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Sunday 10 December 2023

Reviews: Phobocosm, Bjorko, Clouds Taste Satanic, Ektomorf (Reviews By Paul Scoble, Rick Eaglestone, Rich Piva & James Jackson)

Phobocosm - Foreordained (Dark Descent Records) [Paul Scoble]

Hailing from Montréal, Quebec, Phobocosm have been making music together since 2008. The three piece have released two albums before Foreordained; their debut, Deprived was released in 2014, and two years later in 2016 the follow up Bringer Of Drought was released. The band, made up of J.S.G. on drums, S.D. on guitar and E.B. on bass and vocals, have taken seven years to record and release Bringer Of Drought’s follow up, has the wait been worth it?

Phobocosm play a style of death metal that is definitely not for the faint hearted, to say that it is extreme feels like an understatement, the word extreme doesn’t seem, well, extreme enough. Another factor about this album is the use of extreme doom, and yes that is extremely extreme doom, very slow and very, very heavy. The slow and very heavy sections that pepper this album remind me of acts such as Abyssal, Drown or Lycus, in that they have the same crushingly heavy feeling of oppressive impenetrable density.

Foreordained is also lacking in melody or solos, this is clearly by design (I’m not trying to suggest they forgot melody and solos) the album has a real feeling of intent and focus, this album has been carefully constructed to have a specific effect on the audience.

The album is split into six songs; a short opening track and then five longer tracks. Opening track Premonition is a great example of slow and super heavy, murky doom style on the album, the riffs have a lot of dissonance, another thing this album specialises in. The vocals are very low gutteral harsh vocals and fit perfectly with the dense and ultra heavy material. 

On all of the other tracks the slow and super heavy is mixed in with super fast, dissonant death metal. The riffs drip dark dissonance from every pore, they also tend to be extremely fast with bordering on super human drumming. The drumming is one of the more obviously impressive parts of this album, this is an amazing performance, fast and complex blast beats that manage to be pounding fast and intense whilst at the same time feeling huge and expansive, which is one hell of a trick to pull off. 

On the track Infomorph the blasts are super aggressive and nasty, but also feel huge, it’s like watching someone play Pinball with Planets. There are some interesting blast beats on the track Primal Dread that have much more use of toms than you would expect in a blast beat, giving the sections this is used on a feeling of massive solidity and weight, as if this music had been created at the heart of neutron star, under unbelievable pressure.

The band are also creative in how the blasting fast sections performed. On the song Revival there is a section where the blast section has a short pause before going strait back to blasting. This has the effect of pulsing the blast beat section in a way that works very well and is very original. This style also helps make the section that follows feel more extreme, as it is one continuous blast.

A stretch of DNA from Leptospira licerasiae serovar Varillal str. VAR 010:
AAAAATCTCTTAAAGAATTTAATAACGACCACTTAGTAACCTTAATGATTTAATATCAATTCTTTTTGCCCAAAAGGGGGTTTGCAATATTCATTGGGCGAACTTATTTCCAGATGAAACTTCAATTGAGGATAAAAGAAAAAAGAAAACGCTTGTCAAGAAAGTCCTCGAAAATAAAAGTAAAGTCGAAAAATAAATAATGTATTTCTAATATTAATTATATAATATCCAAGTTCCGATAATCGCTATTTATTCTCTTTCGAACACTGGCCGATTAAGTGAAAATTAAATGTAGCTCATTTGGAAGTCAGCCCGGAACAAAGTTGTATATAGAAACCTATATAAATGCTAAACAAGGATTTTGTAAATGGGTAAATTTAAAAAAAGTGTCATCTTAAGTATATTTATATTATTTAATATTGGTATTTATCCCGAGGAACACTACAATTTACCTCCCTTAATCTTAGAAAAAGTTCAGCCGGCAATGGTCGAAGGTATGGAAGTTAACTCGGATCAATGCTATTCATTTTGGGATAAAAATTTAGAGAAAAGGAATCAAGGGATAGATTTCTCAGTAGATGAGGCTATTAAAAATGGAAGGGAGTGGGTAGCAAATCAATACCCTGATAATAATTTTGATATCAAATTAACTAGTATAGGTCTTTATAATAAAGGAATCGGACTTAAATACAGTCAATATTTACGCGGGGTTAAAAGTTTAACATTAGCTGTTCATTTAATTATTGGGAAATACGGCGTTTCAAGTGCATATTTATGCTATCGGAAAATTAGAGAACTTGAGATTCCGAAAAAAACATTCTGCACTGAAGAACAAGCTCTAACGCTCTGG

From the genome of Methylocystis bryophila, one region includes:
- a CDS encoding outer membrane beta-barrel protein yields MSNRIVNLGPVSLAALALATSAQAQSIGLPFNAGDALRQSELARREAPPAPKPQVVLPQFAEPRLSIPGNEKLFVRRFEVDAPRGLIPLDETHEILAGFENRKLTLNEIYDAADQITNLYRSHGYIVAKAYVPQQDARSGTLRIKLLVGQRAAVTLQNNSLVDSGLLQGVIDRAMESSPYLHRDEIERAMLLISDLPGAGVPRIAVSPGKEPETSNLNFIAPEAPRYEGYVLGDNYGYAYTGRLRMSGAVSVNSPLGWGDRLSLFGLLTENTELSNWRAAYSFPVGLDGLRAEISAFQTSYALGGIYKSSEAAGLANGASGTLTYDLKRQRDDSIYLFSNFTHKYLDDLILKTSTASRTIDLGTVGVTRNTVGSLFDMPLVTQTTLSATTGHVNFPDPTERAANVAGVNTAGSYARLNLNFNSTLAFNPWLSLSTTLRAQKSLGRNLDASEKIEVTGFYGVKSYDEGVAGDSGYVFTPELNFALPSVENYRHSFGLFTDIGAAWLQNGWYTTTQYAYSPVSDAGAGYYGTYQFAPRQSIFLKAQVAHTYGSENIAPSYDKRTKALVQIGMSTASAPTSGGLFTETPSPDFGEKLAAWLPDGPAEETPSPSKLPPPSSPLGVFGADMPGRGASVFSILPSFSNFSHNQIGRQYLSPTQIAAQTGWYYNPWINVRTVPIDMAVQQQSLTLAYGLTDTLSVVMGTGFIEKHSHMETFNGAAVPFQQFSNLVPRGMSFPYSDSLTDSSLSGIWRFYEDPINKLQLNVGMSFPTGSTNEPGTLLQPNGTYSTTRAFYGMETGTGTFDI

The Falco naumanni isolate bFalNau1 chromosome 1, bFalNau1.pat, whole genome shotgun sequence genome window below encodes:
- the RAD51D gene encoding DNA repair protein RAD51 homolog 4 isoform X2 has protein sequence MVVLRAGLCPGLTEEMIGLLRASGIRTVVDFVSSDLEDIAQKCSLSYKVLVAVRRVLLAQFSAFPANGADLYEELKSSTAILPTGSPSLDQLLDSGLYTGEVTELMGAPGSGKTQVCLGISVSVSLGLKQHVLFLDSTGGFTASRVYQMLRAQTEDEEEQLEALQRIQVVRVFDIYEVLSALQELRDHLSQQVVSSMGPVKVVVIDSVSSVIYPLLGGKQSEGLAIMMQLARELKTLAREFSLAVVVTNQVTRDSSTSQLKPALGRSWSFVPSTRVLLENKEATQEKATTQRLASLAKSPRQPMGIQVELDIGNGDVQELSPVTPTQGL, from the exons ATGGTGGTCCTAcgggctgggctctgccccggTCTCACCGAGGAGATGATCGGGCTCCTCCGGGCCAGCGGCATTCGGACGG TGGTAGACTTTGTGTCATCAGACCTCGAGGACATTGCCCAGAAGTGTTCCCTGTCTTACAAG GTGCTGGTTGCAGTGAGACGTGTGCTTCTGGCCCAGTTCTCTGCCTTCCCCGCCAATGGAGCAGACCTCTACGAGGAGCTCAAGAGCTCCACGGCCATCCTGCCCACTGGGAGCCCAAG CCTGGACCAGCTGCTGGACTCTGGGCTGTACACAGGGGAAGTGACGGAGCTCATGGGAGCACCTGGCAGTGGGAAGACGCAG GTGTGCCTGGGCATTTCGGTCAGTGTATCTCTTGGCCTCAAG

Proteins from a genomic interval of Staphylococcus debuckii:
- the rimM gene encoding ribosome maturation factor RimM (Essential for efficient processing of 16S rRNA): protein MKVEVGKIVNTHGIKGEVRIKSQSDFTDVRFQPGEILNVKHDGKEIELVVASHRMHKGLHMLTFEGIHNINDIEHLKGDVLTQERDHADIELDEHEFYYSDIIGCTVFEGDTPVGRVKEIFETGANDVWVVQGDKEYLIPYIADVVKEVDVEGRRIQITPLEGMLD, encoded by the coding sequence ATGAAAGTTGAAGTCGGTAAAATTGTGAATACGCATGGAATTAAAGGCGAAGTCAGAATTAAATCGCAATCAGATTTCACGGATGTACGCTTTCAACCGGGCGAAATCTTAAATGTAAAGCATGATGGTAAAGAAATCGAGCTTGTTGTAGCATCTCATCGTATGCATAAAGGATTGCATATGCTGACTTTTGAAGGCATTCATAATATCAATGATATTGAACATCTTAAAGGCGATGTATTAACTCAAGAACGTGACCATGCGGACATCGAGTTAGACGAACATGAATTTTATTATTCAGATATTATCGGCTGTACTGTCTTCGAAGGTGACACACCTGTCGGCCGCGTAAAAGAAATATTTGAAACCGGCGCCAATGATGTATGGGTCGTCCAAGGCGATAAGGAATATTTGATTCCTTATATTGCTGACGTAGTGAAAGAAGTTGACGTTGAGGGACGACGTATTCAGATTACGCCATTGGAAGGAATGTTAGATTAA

The style on Foreordained is as I’ve mentioned very extreme, and a lot of that comes from the incredible speed of the blasting sections, the riffs and beats are unrelenting, savage and so, so Fast. At one point when I was first listening to the album, I remember looking at my stereo and saying “Bloody Hell, you’re not messing about”, and some of that comes from the breakneck speed. 

Final and inaccurately titled song For An Aeon (which is just over seven minutes) is a mix of huge and heavy and very fast blasting sections that are almost ridiculously fast. The fast sections feel like what I would imagine falling into a threshing machine and being threshed to death would feel like. The combination of these staggeringly fast parts coupled with the super slow and crushingly heavy is such an effective combination, the two different styles accentuate each other making the song a fantastically effective, and a great way to end the album.

Foreordained is definitely not for everyone, a lot of people who read this blog won’t get it at all, but those of us who do, will love it. There are not many places you can go to for this level of concentrated aggression, dissonance, savagery, hugeness and fury. The blasts are some of the best you will find, the speed, accuracy and ferociousness is amazing, and the slow and heavy section are some of the most effective I have heard, horrifically heavy and dense, the combination of the two takes this to another level completely. If you are into really extreme death metal, then say hello to your new favourite album. 9/10

Bjorko - Heartrot (Svart Records) [Rick Eaglestone]

An album 15 years in the making, Amorphis Guitarist Tomi Koivusaari flies’ solo for Heartrot

Even though the birth of this project started a decade and a half ago most of the tracks were written and recorded more recently which is clear in its presentation and variation, there are some blistering heavy tracks mixed in melodic flares with Icleandic, Finnish and English vocals. Particular highlights for me include World As Fire And Hallucination which features Shagrath from Dimmu Borgir and in stark contrast the prog/jazz laden instrumental final track Reverberations.

"Heartrot is a personal vision that's naturally influenced by all music I have subjected myself to over the years. It is in a way a soundtrack to an imaginary film. Musically the album's guiding themes are a strong visual connection to nature and moods that are rarely happy or positive. Melancholy is always looming in the background", says Koivusaari, who in the past studied movie sound engineering among other things.